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Author: Vali HeistGeneral Goal Setting Holidays Organizing Procrastination Seasonal Time Management

Happy New Year…Time to GO!

"Happy New Year" decorated slogan

Let me be the first to wish you Happy National Get Organized Month! I saw a sign hanging in Lowe’s that said “Resolve to Declutter” and it was surrounded by a colorful array of storage containers. It’s that time of year when many of us look around our homes and ask “Where did all this stuff come from?” Taking the first step and staying organized can be daunting, but if you think you are alone, you are not. Here are ten barriers that keep my clients from starting and staying organized. Let’s break it down:

  1. Don’t have the time. Time won’t magically appear when you want to achieve something. Use a day planner or your smart phone to schedule the time to organize, have fun, or accomplish something great. When you do, there is suddenly time to be spontaneous!
  2. Allowing others to dictate your schedule. I’m not talking about going out and having fun, but I am talking about setting boundaries so others don’t infringe upon your personal time to get your own life in order.
  3. You aren’t good at organizing. Some people need more practice than others and developing a habit takes at least 30 days to make it stick. Use books and websites to help.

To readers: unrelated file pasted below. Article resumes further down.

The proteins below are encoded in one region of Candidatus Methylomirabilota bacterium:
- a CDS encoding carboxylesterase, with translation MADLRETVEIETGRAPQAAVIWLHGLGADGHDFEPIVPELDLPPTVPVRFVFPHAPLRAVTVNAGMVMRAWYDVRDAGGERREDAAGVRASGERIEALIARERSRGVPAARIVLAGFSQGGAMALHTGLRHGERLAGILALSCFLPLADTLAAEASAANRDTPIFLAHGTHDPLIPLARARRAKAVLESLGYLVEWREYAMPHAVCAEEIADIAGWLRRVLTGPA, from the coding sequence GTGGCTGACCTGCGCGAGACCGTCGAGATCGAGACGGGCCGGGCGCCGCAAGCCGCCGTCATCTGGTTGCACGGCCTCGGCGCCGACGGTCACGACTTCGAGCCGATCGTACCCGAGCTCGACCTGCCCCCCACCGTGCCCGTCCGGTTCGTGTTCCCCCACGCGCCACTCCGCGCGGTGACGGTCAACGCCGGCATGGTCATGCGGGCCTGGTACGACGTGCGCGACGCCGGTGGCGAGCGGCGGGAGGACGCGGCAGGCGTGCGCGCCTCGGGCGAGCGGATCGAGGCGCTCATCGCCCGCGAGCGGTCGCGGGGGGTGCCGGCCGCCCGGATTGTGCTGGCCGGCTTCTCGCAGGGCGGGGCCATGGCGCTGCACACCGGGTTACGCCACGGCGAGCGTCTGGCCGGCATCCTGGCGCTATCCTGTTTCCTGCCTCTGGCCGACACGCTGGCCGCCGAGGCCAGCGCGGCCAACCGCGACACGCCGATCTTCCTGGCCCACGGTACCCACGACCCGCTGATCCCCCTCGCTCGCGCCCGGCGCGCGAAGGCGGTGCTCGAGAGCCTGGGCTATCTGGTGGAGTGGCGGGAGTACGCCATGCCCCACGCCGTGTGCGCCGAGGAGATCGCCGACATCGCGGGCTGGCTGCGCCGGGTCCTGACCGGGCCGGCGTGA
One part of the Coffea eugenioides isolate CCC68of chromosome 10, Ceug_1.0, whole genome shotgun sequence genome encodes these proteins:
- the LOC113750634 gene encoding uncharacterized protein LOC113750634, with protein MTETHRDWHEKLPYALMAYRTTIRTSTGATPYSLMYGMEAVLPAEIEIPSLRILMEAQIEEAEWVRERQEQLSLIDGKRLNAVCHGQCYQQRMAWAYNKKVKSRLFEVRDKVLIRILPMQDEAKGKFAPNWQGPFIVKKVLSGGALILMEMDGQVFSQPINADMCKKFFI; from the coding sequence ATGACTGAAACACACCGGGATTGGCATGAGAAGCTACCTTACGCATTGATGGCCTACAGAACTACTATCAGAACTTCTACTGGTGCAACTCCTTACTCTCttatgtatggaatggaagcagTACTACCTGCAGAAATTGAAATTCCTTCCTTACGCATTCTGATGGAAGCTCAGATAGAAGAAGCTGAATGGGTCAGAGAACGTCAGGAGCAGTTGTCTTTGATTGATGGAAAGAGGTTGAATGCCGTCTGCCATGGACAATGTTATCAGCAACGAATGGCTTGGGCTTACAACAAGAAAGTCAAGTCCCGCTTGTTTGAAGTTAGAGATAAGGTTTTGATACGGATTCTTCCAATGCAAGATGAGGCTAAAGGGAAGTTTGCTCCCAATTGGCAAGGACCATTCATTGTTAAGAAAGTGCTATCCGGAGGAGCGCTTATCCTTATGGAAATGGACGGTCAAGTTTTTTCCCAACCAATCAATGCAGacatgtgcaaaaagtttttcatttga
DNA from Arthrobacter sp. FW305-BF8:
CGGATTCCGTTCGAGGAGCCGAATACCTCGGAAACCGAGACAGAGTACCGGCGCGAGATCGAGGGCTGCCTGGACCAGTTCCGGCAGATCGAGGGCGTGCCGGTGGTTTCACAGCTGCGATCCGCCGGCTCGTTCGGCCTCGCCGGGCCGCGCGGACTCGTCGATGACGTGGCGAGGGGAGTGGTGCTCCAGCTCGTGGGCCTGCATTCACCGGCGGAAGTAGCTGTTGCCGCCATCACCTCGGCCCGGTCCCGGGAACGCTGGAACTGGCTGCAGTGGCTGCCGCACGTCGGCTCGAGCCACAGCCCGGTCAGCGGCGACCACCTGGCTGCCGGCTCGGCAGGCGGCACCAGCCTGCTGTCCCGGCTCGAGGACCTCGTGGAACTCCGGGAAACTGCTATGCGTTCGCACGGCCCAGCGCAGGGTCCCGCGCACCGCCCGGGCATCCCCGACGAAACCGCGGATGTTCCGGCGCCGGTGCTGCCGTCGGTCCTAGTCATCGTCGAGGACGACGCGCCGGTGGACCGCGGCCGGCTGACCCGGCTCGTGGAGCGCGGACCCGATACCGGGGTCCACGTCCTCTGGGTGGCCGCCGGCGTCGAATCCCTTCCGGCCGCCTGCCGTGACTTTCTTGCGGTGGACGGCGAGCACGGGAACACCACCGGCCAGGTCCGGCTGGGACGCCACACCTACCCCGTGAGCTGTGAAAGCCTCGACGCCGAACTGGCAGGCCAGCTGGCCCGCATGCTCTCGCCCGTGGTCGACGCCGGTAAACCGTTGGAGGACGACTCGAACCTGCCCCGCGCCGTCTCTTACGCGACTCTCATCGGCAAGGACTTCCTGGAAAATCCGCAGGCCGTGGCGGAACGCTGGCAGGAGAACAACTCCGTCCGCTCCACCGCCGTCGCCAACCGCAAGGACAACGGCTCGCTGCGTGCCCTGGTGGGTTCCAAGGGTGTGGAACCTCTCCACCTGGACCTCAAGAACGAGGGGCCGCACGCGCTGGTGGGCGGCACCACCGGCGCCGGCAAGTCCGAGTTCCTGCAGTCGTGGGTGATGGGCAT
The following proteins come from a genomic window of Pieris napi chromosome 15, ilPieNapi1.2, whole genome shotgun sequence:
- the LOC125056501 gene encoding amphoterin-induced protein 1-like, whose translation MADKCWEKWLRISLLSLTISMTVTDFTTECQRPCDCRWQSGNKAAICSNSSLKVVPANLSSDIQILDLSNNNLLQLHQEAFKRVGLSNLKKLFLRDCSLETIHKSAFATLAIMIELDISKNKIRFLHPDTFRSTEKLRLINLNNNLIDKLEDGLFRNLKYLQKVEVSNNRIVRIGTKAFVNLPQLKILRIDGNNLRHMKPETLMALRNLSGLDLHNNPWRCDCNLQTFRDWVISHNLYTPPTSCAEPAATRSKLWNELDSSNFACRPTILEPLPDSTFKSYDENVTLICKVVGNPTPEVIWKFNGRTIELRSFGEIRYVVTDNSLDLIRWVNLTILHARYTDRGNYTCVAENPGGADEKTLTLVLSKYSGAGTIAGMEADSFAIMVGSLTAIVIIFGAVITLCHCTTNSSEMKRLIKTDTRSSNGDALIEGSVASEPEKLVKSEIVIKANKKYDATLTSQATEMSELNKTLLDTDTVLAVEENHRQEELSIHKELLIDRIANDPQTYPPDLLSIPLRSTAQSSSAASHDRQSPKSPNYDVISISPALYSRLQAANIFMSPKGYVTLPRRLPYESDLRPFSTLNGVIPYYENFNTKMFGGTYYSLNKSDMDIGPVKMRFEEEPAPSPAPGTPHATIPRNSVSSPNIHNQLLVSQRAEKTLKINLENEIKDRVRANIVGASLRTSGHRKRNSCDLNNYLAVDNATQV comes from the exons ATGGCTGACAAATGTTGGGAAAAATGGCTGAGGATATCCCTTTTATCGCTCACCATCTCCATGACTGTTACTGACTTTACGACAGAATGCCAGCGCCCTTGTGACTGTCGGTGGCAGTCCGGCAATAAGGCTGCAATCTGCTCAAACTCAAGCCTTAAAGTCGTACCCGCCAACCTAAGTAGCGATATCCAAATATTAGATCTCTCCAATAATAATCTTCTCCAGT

4. Staying focused. Our brains aren’t wired to stay on task so use cues, rewards, or a stop watch. Use whatever you deem necessary to stay focused on the project at hand.
  5. Perfectionism. If it can’t be perfect why start at all? If that sounds familiar, start small and celebrate small accomplishments. Practice saying the words “good enough.”
  6. Too much clutter or CRAP: Clutter that Robs Anyone of Pleasure. If your things do not bring you joy, pleasure, usefulness, or life to your home, it should leave your home.
  7. Once and done should do it. All homes need maintenance to remain organized week after week, but if you have a home for everything, cleanup will be a breeze.
  8. The voices around you. Don’t allow others to make you feel bad about not being able to get organized yourself. Ignore the naysayers and enlist a friend or call a professional.
  9. House isn’t big enough. The size or layout of a home isn’t always the issue. Organization methods, storage tools, and less clutter will usually do the trick.
  10. Health issues. Even if you have the desire, you may not have the ability or the energy to do what is needed to get organized. Enlist help.